Scientists captured images of an enormous black hole 12 million light-years from Earth.
The nearest supermassive blackhole that is actively feeding has been studied and it revealed radio bubbles. These are extended over large areas of space, when the phenomenon feeds off infalling gas.
This was Dr. Benjamin McKinley of Curtin University, International Centre for Radio Astronomy Research. He led the research and published it in Nature Astronomy December 22. “most comprehensive”Image to date illustrates the extent of disturbance caused by supermassive black hole feed.
McKinley’s work provides some of the most stunning images ever taken of Earth’s closest radio galaxy neighbor, Centaurus A. This star system is 12 million light-years away and has a central black hole.
Radio bubbles are seen in images taken in Australia by Murchison Widefield Array’s (MWA) telescope. They form when infalling gas is fed on and eject material at very near-light speed.
These radio bubbles – or ‘lobes’, as they are known to radio astronomers – appear to be 48 times the size of the host galaxy itself and currently extend eight degrees across the sky, approximately the length of 16 of Earth’s moons laid side by side.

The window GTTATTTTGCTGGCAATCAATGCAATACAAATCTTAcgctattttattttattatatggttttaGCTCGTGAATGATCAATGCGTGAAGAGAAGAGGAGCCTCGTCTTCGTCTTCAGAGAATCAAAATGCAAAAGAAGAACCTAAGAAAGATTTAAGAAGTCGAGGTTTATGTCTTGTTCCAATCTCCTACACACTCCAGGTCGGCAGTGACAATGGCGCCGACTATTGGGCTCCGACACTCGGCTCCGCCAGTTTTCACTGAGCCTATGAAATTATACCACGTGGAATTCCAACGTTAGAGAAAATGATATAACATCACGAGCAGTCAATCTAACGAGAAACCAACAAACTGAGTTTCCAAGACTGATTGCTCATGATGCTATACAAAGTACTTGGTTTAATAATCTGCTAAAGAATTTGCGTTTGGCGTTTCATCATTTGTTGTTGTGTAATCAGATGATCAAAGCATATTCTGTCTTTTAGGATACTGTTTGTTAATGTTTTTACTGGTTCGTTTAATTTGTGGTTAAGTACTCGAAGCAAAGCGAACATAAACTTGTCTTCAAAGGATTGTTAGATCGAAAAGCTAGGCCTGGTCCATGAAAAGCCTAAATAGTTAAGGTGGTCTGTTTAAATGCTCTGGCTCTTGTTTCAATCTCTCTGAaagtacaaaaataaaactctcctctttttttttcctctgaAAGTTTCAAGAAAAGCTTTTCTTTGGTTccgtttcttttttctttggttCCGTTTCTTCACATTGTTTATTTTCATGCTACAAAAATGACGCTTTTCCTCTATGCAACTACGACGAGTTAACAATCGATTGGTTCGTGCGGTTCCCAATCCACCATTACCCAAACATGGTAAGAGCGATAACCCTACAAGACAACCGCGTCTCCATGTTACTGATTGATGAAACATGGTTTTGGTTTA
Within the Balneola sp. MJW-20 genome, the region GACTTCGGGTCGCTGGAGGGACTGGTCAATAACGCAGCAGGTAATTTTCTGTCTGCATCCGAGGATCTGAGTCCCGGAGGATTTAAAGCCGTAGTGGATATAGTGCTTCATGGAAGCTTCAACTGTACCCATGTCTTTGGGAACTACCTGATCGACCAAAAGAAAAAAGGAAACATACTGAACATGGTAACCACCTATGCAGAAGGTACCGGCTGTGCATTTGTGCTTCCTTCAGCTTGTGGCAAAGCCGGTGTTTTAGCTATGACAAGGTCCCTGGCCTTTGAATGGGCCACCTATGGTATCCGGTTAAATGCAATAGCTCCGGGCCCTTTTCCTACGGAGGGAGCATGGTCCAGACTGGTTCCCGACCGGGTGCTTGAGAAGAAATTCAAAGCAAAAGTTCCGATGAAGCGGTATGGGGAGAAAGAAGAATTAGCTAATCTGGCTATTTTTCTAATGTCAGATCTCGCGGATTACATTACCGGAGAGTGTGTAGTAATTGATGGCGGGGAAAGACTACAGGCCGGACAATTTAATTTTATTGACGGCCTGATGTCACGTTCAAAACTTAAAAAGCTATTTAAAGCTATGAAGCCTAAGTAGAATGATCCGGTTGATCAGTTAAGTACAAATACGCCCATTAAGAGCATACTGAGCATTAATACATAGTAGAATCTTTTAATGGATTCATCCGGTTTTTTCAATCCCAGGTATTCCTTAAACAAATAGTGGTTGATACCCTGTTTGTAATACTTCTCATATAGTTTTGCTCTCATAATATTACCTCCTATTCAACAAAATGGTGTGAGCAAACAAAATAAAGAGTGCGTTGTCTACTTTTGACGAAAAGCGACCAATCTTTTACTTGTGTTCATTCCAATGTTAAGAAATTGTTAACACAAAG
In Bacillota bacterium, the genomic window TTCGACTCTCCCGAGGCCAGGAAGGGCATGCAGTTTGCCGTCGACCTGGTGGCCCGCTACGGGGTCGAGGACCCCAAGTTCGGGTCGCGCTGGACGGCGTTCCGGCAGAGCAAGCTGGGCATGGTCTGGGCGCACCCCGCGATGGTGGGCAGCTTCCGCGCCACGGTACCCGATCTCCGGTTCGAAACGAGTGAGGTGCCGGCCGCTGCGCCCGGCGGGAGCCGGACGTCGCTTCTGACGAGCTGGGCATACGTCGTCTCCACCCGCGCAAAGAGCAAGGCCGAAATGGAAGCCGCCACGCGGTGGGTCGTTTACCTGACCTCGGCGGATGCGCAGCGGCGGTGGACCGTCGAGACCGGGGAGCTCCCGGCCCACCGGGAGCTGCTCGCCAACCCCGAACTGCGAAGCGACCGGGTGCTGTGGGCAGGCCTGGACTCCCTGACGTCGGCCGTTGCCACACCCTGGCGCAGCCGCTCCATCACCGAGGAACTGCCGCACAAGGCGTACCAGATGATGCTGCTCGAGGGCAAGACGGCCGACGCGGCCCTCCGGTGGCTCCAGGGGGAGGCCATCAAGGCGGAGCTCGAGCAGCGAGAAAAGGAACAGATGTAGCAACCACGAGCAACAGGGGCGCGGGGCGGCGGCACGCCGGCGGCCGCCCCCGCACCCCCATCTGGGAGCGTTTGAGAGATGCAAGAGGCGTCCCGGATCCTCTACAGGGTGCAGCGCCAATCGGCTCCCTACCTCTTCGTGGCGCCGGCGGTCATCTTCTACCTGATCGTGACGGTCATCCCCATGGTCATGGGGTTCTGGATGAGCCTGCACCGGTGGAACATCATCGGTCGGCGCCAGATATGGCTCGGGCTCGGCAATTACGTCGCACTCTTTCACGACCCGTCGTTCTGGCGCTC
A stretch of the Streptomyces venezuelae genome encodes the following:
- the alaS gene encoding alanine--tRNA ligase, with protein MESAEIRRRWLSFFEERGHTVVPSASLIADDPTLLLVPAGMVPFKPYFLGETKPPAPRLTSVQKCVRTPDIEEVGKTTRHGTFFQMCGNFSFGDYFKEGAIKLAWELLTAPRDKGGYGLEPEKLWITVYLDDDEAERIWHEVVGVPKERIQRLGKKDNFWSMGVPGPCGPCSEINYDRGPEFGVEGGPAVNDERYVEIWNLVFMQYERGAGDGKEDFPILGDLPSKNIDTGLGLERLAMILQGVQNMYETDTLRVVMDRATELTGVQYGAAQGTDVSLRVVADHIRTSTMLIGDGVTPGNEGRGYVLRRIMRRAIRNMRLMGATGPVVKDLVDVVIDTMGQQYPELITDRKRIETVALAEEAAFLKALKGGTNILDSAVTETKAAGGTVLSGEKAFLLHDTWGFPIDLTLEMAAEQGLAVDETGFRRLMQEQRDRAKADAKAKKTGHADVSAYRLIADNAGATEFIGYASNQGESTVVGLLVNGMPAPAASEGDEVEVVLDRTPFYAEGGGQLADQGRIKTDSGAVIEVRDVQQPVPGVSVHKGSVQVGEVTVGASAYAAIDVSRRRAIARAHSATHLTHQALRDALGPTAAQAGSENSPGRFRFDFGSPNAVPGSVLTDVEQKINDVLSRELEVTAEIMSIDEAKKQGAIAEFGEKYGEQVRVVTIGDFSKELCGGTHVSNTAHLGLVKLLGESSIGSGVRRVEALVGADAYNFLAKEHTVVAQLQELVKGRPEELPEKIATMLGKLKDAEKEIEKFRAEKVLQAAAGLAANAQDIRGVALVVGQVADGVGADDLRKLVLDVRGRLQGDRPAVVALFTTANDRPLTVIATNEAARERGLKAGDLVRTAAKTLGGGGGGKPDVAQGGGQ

McKinley explained that the lobes create a “disc around the black holes” and, as matter is ripped apart, strong jets develop on each side of the disc. These jets eject most of it back into space at distances probably greater than one million light-years.
This research is able to overcome the shortcomings of previous studies, he stated. “Previous radio images could not cope with the intense brightness of jets and the details surrounding the galaxy were blurred. But our image now overcomes all these limitations.”According to the scientist,
Astronomer says that this study is only one of many, and other scientists will continue to work with him in order to better understand how black holes interact with the world around them.
This story can be shared on social media